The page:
Dr. Wally's Crank Index (update)
Dr. Walter Crankset of the University of Northeastern Oklahoma extension campus at Broken Elbow, has developed a quick indexing system to quantify the ignorance and anti-cycling bigotry found in so many letters to the editor. He named it the "Crank Index." He quickly pointed out that despite the similarity to his own name, he did not name the index after himself. "No," he said, "this is more accurately used to describe the crank factor in the letter writer's post. Obviously, higher is crankier."
(1)Bicyclists need tags, licenses, and insurance. There's a reason motor vehicle operators need these, and that's due to the enormous damage they can do to people and property. Licensing supposes that all operators have a minimal understanding of the law and can pass a test proving they can safely control an automobile. If cyclists caused similar levels of damage, public outcry would demand they be tagged, licensed, and insured also. Riding a bicycle does not absolve the cyclist of responsibility for any damages he causes.
(2) All bicyclists are scofflaws. They run red lights and stop signs all the time! No one comes to a complete stop at stop signs unless there's cross traffic in the intersection. They're treated as defacto yields. While it's true that some cyclists will run a red light, there's undoubtedly a greater danger posed by motorists who do so, trying to rush through an intersection while the light is still yellow.
(3) Public roads are for the use of all, and it's clear that bicyclists have an equal right to that public space. But they shouldn't ride on busy roads when there are other, less traveled roads and parks nearby. Cyclists have to reach their destinations, just as motorists do, so it's nonsensical to insist they cannot ride in proximity to other traffic.
(4) Bicyclists don't pay taxes. Roads funding comes from the general fund and everyone pays into that. There isn't a piggy bank somewhere collecting your tag, title, and gas taxes. Our roads are largely paid for via income tax, sales tax, and real estate taxes. Riding a bicycle does not absolve anyone of paying these taxes. If it did, the roads would be clogged with bikes.
(5) They impede traffic. If a given roadway has a minimum speed limit and a cyclist cannot meet or exceed that limit, he is impeding traffic. If there's no minimum speed, he is not impeding. The law (in Oklahoma) states that when a motor vehicle is moving at less than the speed of surrounding traffic, he is impeding. Bicycles are not motor vehicles in Oklahoma. They are legally devices propelled by human power.
(6) They should ride on the sidewalks. Most bicycling law forbids bicycle travel on sidewalks in business districts, and some municipalities forbid it entirely for adult cyclists. Regardless, riding on a sidewalk offers about three times the risk of collision as compared to riding in the adjacent street. If traveling on a sidewalk offers greater safety, maybe motorists should drive there.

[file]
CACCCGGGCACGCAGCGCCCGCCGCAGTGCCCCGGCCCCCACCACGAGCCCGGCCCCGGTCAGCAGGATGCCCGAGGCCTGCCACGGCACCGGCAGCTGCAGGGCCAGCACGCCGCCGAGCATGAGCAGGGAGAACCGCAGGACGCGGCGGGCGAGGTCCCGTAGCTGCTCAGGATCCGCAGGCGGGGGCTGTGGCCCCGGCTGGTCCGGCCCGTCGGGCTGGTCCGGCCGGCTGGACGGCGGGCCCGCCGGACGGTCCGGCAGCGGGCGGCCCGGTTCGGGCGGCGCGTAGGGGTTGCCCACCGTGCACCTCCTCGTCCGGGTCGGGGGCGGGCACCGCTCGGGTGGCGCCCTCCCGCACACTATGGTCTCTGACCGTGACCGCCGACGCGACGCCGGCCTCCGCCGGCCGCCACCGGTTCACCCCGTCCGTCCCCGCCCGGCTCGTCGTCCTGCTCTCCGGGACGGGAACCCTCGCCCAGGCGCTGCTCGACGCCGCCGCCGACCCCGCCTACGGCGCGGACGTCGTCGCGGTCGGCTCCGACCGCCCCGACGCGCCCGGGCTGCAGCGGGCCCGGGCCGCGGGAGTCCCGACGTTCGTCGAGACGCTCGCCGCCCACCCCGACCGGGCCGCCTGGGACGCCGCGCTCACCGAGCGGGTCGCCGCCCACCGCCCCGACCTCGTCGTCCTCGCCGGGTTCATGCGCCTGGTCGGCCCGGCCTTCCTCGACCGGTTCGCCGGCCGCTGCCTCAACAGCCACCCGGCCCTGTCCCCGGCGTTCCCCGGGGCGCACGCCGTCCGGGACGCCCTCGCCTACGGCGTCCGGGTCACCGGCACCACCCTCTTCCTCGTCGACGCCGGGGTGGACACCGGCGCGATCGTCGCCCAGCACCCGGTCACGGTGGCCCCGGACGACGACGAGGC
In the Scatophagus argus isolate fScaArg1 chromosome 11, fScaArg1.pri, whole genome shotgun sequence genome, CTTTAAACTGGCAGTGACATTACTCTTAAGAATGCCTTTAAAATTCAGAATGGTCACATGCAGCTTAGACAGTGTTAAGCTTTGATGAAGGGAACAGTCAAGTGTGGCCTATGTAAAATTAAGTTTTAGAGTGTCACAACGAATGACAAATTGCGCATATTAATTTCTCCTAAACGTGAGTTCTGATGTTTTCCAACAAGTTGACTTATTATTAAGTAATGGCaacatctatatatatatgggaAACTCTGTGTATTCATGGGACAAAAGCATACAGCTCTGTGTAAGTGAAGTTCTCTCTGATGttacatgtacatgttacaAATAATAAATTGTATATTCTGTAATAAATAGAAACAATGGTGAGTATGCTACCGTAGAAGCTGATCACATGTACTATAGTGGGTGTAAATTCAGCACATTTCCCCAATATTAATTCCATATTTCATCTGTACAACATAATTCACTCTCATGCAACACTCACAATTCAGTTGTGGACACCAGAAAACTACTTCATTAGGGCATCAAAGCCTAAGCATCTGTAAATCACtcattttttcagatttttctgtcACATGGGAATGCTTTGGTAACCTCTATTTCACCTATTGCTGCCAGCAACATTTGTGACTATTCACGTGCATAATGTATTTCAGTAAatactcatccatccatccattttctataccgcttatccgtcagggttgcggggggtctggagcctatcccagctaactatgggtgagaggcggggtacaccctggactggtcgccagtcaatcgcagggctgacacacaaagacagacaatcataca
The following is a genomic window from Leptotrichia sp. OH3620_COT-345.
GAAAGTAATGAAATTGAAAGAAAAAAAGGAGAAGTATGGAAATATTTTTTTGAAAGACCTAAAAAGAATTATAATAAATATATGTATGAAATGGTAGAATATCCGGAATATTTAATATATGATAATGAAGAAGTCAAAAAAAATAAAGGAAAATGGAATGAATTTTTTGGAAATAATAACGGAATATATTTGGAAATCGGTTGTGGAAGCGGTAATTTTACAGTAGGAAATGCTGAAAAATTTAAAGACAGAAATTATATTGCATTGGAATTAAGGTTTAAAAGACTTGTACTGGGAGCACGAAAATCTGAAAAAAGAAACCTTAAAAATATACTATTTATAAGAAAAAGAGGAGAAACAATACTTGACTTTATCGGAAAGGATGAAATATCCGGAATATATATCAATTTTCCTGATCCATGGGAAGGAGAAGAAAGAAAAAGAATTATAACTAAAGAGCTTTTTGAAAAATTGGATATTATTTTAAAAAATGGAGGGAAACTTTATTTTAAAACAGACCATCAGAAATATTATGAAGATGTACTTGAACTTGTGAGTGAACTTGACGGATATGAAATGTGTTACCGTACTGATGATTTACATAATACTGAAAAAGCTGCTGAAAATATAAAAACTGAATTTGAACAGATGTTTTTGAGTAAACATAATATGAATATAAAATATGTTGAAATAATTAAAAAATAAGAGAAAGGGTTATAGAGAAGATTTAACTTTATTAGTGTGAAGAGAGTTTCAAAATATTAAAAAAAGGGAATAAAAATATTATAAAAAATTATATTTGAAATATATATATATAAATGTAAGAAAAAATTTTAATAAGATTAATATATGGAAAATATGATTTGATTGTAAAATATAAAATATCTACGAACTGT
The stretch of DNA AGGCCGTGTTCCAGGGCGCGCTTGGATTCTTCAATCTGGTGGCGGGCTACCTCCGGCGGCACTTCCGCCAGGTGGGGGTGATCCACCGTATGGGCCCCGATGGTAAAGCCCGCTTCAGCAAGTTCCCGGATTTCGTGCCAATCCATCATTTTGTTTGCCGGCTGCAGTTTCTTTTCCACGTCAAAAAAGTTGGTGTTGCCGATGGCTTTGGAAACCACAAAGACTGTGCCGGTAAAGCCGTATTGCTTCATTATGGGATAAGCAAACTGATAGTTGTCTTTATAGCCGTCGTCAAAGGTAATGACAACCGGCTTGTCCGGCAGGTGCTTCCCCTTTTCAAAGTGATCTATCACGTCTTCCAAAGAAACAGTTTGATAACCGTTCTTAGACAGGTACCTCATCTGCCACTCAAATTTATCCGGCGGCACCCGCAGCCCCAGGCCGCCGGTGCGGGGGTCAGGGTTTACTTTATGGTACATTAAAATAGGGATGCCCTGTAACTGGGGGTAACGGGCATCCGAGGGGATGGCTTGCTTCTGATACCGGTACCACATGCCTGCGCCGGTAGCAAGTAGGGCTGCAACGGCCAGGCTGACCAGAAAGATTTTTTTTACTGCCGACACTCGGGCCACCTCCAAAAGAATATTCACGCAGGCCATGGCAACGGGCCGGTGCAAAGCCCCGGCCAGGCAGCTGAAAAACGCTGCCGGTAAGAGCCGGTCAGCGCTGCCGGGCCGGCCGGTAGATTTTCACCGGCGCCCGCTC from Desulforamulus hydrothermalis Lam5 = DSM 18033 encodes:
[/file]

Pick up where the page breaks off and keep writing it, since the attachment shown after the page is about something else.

(7) They should stay on the trails. These are very popular amenities, yet they serve little useful purpose unless they connect with popular destinations. There's no trail connecting my house with my work or the local grocery. Roads do that.
(8) Motor vehicles must slow down to avoid cyclists, risking a rear-end collision. Pardon me if I'm a little perplexed at this one. Speeding is a factor is about 13,000 deaths on our roads every year, yet you're complaining about having to slow down? Owning a car does not confer a Divine Right to Speed, yet many drivers seem to believe that anything that causes them to let up on the gas pedal is sinful, anti-social, and possibly illegal.
(9) Bicycle travel is dangerous. You may be right, but you'll be dead right. More people die from falls in bathtubs compared to deaths while bicycling. Perhaps we should outlaw bathtubs in order to save lives.
(10) They just don't have any 'common sense.' This one is lovely because it implies that anyone riding a bicycle in traffic is somehow deficient in common sense. Such feeble minded people have to be removed from our roadways for their own safety since they cannot recognize the dangers inherent in riding on the road. To which I say - bunk! Road cyclists are more aware than their motoring counterparts, and those who commute regularly in traffic have some of the lowest crash rates.
(11) They wear funny clothes that make them look gay. The basic cycling clothes haven't changed for decades. Like most sports apparel, function is more important than style, so bicycling clothing is meant to keep the rider comfortable over many miles and many hours in the saddle. And judging someone's sexual orientation by their clothing is about as reliable as determining their politics. "You know, that shirt make you look, um, Republican."
Dr. Crankset developed this for the use of all cyclists, and urged that results be kept in a common format, i.e., if 6 out of 11 statements appear in a given letter, the score would be 6/11.
Labels: bicycling advocacy